The tech support scam
Pop culture depicts hackers as ominous individuals who sit in dark rooms and breach their victims’ personal data by brute force but, many times, hackers pass as helpful tech support staff. It’s an increasingly common scam, and it affects elderly Internet users in particular. For this scam, cybercriminals call victims on the phone, pretending they represent a utility company or their ISP and that they can solve a (nonexistent) tech issue. For example, they can say that the client’s operating system license has expired or that their computer got hacked. In any case, the goal is to sound convincing enough to get them to tell them their credit card number or wire them some money. According to the FBI, the number of tech support scams increased by 171% in one year, causing losses of over $146 million.
Ransomware continues to rise.
Even before the pandemic, ransomware was a worrying practice. In 2019, ransomware attacks caused losses of $9 million, three times more than in 2018. In 2020, the losses reached $29 million, making ransomware one of the most financially damaging cybercrime practices. One of the biggest misconceptions about ransomware attacks is that only big corporations are targeted. They definitely are, but that doesn’t mean that small businesses are immune. In fact, ransomware attacks are all the more dangerous for small businesses, and hackers often choose them because they don’t have the infrastructure, financial, and legal power to fight them. And if a big company can bounce back relatively quickly after a cyberattack, for small businesses, the blow is so hard that they can’t manage to recover.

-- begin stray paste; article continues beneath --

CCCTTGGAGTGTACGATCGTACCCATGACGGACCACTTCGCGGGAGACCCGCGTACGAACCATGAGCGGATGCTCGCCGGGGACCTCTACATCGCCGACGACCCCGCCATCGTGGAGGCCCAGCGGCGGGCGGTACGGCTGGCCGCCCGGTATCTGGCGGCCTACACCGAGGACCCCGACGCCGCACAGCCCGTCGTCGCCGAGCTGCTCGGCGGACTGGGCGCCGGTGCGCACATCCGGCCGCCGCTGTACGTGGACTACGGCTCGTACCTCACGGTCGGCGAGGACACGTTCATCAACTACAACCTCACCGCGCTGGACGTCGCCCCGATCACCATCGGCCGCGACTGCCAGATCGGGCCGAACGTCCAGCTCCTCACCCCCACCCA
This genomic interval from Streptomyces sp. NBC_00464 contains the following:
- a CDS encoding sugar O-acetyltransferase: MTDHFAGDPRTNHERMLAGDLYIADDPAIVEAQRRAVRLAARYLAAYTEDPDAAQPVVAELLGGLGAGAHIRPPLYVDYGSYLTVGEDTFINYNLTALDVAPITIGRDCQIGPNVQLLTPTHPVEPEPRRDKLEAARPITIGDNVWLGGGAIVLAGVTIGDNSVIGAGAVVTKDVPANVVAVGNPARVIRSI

Elderly Internet users and people with poor Web literacy, the most vulnerable targets for cyberattacks
Although cyberattacks can affect anyone, even people who know computers, most of the time, hackers don’t bother with them because they’re not easy targets. Instead, they exploit users who aren’t very familiar with computers and who are easy to fool, such as the elderly. Because they did not grow up with technology, seniors are more likely to trust a cybercriminal who pretends to call on behalf of Microsoft, telling them that their license will expire soon and that they need to wire $150 to renew it, or that they have a computer virus and it costs a measly $50 to remove it. This is a matter of social engineering, which is why it’s all the more important to raise awareness of the dangers of cybercrime and teach everyone how to follow basic cybersecurity practices.